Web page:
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Sat, Mar 08, 2014

Bahamas Ditches Private Pilot's Bill Of Rights

Charges New Overtime Fees For Customs & Immigration

The long-standing Bahamas "Bill Of Rights For Private Pilots" is no longer valid. The island nation has begun charging a new fee should a private airplane arrive or depart before 0900 or after 1700 local time, according to information forwarded to ANN by Caribbean Flying Adventures.

Previously, there were no fees charged for such services from customs and immigration if the pilot declared that he/she does not receive any remuneration and the flight is for recreational purpose.

But our source reports that this exemption was declared null and void by a new regulation issued July 1, 2013. Arrive or depart before 9 am or after 5 pm and you will be charged $100 ($50 each for immigration and customs) at most ports of entry.

That new regulation, however clearly states that these fees apply only to immigration officers "outside a place of normal attendance." Jim Parker of Caribbean Flying Adventures said he spoke Thursday with the Bahamas acting Director of Immigration who refused to acknowledge the language in the regulation, and insisted that all flights would be charged no matter whether they use an FBO facility or a fully staffed airport terminal. "His response was "just arrive after 9 or depart before 5 pm," Parker said.

"Having organized 30 Fly Ins to the Islands during the past 10 years, I can confirm categorically, that almost 90% of the private planes returning to the States depart prior to 9 am in order to get ahead of the weather and/or arrive at their destinations in Pennsylvania or Ohio or wherever at a reasonable hour," Parker said in a news release. "So be prepared to pay an extra $100 on departure."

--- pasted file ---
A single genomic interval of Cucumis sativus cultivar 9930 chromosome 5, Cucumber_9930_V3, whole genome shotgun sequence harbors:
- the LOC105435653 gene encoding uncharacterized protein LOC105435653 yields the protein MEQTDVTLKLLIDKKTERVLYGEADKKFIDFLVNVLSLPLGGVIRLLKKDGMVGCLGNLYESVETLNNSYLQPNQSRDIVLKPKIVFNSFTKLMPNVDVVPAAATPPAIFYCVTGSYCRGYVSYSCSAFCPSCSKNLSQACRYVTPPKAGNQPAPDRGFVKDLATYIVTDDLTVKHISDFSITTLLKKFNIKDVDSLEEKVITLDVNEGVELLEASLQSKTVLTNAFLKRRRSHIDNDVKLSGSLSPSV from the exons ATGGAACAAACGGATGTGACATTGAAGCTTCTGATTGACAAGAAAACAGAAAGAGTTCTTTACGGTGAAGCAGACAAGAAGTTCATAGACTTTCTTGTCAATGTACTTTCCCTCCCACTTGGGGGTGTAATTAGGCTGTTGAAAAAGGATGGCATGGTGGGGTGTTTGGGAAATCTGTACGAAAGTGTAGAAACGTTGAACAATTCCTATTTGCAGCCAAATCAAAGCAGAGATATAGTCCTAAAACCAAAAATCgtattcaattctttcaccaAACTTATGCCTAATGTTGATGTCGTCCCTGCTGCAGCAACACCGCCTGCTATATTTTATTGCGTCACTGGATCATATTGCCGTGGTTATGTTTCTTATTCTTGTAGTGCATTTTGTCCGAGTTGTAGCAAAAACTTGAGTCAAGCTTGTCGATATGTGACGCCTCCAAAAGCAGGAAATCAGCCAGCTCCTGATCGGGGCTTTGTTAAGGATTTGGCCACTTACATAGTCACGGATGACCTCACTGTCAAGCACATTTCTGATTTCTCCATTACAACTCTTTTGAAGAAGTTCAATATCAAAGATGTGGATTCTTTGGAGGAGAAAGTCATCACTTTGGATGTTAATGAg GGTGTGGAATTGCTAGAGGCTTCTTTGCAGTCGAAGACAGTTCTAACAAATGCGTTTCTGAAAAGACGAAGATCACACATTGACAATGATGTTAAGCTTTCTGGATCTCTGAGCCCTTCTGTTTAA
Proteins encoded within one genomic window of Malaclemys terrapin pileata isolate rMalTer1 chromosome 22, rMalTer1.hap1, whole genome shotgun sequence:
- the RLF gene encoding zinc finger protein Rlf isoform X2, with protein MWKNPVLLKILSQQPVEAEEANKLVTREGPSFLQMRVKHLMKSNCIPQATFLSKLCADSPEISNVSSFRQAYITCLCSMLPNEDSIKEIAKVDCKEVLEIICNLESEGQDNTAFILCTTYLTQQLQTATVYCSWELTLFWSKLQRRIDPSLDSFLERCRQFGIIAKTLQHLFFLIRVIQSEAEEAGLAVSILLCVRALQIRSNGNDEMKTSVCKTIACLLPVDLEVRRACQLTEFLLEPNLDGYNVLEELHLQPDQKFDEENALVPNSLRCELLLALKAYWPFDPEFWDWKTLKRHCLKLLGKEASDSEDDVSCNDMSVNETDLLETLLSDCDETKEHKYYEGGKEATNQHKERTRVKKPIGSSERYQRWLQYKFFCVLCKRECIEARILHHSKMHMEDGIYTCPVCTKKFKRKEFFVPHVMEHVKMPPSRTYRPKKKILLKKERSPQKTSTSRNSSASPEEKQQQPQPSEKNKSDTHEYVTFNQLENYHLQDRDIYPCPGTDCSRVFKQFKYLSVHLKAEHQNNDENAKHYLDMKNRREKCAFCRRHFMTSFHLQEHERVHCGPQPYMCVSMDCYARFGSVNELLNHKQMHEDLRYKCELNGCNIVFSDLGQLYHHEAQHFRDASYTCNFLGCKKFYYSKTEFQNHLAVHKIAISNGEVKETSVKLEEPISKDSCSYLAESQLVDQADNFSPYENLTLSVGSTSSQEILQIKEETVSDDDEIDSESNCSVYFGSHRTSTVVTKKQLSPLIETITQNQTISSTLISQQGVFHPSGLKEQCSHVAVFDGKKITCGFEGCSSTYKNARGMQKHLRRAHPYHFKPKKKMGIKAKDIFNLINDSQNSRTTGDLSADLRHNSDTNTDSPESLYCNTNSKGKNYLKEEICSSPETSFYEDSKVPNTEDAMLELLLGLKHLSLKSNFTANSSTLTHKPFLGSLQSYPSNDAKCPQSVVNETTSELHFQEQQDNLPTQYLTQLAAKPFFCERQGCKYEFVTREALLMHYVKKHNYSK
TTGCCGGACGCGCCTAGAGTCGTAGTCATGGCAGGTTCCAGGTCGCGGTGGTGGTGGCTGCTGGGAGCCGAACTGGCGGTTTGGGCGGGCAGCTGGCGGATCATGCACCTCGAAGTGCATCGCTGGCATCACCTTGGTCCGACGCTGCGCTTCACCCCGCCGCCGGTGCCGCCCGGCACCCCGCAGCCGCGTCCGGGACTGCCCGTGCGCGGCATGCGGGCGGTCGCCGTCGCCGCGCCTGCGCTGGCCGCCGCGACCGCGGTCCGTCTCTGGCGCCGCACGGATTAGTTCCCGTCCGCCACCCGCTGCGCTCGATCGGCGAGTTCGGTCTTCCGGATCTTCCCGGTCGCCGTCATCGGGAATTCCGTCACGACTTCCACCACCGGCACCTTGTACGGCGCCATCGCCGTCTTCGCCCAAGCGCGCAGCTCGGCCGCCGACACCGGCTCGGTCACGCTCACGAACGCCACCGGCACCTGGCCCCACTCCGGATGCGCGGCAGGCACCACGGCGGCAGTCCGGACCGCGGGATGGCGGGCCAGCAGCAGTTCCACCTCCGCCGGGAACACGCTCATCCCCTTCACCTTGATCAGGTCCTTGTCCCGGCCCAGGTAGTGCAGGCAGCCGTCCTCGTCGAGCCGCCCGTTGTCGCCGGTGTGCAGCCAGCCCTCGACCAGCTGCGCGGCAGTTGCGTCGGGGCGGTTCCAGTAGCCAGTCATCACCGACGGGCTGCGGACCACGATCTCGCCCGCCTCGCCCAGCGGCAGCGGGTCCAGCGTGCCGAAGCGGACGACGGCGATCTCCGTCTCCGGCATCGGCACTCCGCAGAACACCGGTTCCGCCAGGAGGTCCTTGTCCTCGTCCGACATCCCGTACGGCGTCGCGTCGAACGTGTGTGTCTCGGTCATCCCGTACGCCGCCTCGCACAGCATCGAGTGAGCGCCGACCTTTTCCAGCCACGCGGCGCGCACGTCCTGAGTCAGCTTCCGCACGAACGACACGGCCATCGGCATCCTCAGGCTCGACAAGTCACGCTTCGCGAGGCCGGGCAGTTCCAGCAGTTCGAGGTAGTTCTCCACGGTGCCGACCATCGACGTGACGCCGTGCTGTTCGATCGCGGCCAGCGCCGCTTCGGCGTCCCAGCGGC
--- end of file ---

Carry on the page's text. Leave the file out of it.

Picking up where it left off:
Facilities at Nassau, Freeport and Exuma International are charging the new fees. Stella Maris is not for the moment. But Parker said "it's only a matter of time before all airports charge the fees."

Parker says that, when you add up the fees, it totals $250. "Fly to the Bahamas in your little four seater with three friends; pay $50 to land; $100 in departure taxes; and $100 in overtime fees if you arrive or depart before 9 am or after 5 pm," he says.

"What are they thinking? The number of private aircraft arrivals has been declining steadily over the past five years," Parker said. "Yet another fee of $100 will surely contribute to a further decline in private aircraft arrivals and the loss of millions more in tourism revenue. The government has completely ignored the blowback from private pilots over the recent $50 arrival fee for private aircraft and the increase in the departure taxes from $15 to $20 to $25 and the increase in Avgas taxes and the increase in hotel taxes. They did fold under pressure from the Commercial airlines who threatened to curtail service. Guess we private pilots don't matter."

Parker encourages pilots to email the Director of Tourism, Hon. Obediah H. Wilchcombeand and "let him know that you will probably stop flying to the Bahamas and fly instead to the Florida Keys or the Dominican Republic or Belize or Puerto Rico where the fees are nil or less than $50."

FMI: www.bahamas.com

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